K E L V I N is a creative tour-de-force. A solo artist with a comprehensive vision for his music, he arrived at Island with the blueprint for some complex and seriously catchy pop songs, and built them up in one whirlwind of a day with our head engineer Joseph Cheek.
We were lucky enough to document the session for this episode of Island Life, as well as take five on the couch to discuss what makes K E L V I N tick. He's still very early in his studio career - and as you'll see, the level of creativity on show bodes pretty well for the future. Enjoy!
What inspires the music you create as K E L V I N? Especially the songs you're working on now?
I find inspiration often comes from small moments and motifs I notice around me. I often pull ideas from a sentence from a conversations or just watching people go about their lives and how they interact with the world around them. I pull these ideas and moments and try to expand on them and relating them back to my own experiences.
September, for example, was based on my own memories of loss as well as ones I’ve witnessed. My own include funerals I’ve attended and my own breakups and also just from witnessing people disconnect and reconnect. That’s what the songs about really, disconnection.
Drugs is a little bit more personal in that the inspiration for that song came from watching people around me get involved with drugs and the night party culture scene, and how that affected their relationships both romantically and platonically. In that way Drugs became more of a representation of youth party culture and how it slots into society and social connections.
Which instruments have gone into making these songs? And are there any particular sounds that you consider essential to your songwriting?
I don’t really consider any instrument or samples essential. With the digital possibilities of samples - whether they be organic or synthetic in nature - they open up the possibility where you don’t need to feature consistent instruments in music to have a consistent sound. That being said, I do write a majority of my music on guitar, which inevitably winds its way into the final versions of my songs.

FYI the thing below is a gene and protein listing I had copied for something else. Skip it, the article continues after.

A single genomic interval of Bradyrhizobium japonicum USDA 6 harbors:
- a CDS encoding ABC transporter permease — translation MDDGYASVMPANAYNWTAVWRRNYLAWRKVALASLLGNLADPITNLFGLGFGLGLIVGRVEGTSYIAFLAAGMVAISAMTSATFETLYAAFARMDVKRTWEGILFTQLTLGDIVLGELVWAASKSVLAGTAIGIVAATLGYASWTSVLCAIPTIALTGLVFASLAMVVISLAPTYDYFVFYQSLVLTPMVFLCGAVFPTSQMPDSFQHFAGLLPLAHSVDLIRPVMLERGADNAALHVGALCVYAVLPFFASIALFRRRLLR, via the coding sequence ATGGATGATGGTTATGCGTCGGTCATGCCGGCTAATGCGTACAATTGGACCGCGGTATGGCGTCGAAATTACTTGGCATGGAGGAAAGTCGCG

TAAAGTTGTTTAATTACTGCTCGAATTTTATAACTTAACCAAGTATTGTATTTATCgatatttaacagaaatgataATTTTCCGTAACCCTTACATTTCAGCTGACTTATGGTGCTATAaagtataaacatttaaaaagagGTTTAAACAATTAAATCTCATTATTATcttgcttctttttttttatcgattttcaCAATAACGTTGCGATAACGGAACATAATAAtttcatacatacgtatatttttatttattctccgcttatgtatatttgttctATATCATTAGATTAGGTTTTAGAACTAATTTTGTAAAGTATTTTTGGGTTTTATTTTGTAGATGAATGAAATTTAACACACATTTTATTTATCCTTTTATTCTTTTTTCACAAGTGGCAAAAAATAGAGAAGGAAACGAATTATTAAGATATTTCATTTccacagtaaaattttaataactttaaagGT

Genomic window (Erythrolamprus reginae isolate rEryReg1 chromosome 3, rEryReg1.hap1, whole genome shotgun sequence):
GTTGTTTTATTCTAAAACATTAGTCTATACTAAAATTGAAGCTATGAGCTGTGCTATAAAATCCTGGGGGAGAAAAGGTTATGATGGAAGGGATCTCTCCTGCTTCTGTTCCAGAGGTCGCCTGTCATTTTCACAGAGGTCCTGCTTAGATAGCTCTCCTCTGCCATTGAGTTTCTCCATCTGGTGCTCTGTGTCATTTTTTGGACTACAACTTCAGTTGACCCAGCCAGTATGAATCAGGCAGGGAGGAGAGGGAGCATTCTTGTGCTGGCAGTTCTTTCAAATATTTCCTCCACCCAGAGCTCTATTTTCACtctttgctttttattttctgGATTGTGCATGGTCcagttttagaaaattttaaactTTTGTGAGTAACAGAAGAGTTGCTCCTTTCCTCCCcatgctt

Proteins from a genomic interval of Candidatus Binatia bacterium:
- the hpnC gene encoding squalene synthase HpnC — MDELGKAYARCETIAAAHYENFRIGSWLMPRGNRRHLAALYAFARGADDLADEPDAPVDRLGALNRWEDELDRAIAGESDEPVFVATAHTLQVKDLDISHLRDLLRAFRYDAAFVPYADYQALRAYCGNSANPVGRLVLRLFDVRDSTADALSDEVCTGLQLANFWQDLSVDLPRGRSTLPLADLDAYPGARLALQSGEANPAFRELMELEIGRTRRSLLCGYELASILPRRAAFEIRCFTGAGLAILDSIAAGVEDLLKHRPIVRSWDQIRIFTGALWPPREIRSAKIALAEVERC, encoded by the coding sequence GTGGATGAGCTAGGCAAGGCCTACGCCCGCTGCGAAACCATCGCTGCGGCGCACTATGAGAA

How would you describe working with Joseph, and how does he interact with the vision you have for the music?
One of the key things I love about working with Joseph is that the communication is really good. Joseph and I spend lots of time just talking about each project production-wise, both in terms of production but also in terms of emotional content.
It’s important for me to not only have a producer who is technically very capable but also understands the wants and needs of each project, helping to bring out the messages and feelings each song is meant to convey. He’s great at identifying the key moments and bringing them to life and that’s really important to me.
It’s not just that Joseph can mix and produce really well, but that he takes the time to understand each project and gives you a really personal experience in the studio, ensuring your project delivers where it needs to.
What's one piece of studio advice you live by that you might pass onto other artists (especially solo multi-instrumentalists like yourself)?
My advice would be to try writing songs on different instruments. I have different relationships with different instruments which ultimately influence the sort of sounds and song structures I create. Changing up your creative process is a really good way to experiment with new ideas and create new songs with different sounds, because they weren’t created in the same mental or musical space as previous ones.
What's your plan for releasing this new music - how will we be able to hear it?
It will be out just about everywhere I can put it... stream it on Spotify, Apple Music, YouTube, Bandcamp, your GameBoy and even your fridge.
so you're ready when the new stuff drops!